Sermon preached at the 2015 Festival of Homiletics

Sermon preached at the 2015 Festival of Homiletics May 15, 2015
The Festival of Homiletics - Denver, May 2015 (my own photo)
The Festival of Homiletics – Denver, May 2015 

Jesus was teaching his disciples, saying to them, ‘The Son of Man is to be betrayed into human hands, and they will kill him, and three days after being killed, he will rise again.’ 32But they did not understand what he was saying and were afraid to ask him.

33 Then they came to Capernaum; and when he was in the house he asked them, ‘What were you arguing about on the way?’ 34But they were silent, for on the way they had argued with one another about who was the greatest. 35He sat down, called the twelve, and said to them, ‘Whoever wants to be first must be last of all and servant of all.’ 36Then he took a little child and put it among them; and taking it in his arms, he said to them, 37‘Whoever welcomes one such child in my name welcomes me, and whoever welcomes me welcomes not me but the one who sent me.’ – Mark 9 (NRSV)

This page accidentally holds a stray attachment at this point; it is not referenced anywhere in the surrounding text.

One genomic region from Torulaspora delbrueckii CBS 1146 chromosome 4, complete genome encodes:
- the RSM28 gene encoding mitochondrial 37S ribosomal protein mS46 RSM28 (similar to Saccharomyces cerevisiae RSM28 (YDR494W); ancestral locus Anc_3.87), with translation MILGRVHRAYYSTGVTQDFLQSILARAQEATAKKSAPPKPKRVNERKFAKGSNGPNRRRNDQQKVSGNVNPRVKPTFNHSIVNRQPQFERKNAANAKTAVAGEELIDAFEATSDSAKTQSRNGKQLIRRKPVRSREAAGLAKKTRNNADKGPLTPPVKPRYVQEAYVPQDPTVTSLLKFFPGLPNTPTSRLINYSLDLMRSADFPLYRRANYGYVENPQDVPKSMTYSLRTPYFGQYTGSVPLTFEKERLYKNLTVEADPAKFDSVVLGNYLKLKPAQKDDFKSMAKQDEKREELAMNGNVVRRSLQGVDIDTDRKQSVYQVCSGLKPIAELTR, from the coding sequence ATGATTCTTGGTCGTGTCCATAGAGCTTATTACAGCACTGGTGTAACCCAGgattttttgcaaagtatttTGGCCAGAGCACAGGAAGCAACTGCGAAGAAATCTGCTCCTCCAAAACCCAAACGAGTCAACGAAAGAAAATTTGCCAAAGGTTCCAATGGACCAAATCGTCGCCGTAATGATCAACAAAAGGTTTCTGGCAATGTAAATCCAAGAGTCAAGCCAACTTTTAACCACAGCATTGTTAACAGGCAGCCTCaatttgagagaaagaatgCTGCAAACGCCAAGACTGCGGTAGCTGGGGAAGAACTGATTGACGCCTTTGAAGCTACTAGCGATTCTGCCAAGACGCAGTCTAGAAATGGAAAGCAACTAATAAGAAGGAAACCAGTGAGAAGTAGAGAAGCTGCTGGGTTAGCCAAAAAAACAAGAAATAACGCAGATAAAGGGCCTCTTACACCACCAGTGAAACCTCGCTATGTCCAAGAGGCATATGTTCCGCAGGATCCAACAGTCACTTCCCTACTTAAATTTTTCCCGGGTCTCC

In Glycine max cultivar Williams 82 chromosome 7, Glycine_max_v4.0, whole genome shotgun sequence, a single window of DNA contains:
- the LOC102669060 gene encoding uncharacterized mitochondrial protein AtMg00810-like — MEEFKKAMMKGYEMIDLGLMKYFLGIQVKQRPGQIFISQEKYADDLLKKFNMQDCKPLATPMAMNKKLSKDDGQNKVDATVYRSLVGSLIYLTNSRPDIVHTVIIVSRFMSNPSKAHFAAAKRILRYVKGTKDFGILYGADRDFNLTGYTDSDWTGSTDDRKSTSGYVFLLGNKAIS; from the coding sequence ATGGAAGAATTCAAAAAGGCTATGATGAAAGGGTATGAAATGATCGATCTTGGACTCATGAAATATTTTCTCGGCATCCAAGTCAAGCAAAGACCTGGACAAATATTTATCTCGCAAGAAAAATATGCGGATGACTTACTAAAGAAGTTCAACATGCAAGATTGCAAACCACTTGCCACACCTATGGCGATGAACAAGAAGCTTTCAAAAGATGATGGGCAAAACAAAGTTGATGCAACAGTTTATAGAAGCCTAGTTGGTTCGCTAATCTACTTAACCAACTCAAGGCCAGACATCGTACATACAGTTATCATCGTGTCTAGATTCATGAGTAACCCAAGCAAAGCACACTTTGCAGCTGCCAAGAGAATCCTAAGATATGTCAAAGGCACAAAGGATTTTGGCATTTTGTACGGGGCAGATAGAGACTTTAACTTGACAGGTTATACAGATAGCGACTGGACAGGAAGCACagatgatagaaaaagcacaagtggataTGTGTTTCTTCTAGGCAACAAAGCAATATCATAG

I have this friend named Kae Evenson – and she is one of my very favorite preachers in the whole world, and well, she and I once discussed that reading we just heard, where Jesus takes a child in his arms and teaches the disciples that if they welcome a child such as this in his name they welcome God.  So anyhow, Kae told me of this brilliant technique she employs when dealing with toddlers.  She said it really helps her to be patient and compassionate with defiant, emotional, snot-faced toddlers when she just thinks of them like little versions of really drunk people.  Then when they keep falling down and bumping into things and bursting into tears she just treats them like she would a friend who has had too much tequila to know what they are doing. Kae suggests treating toddlers like drunk friends who you just try and make sure don’t hurt themselves and who you clean up bodily fluids from and make sure they drink some water and then just lovingly change them into their pajamas and tuck them into bed.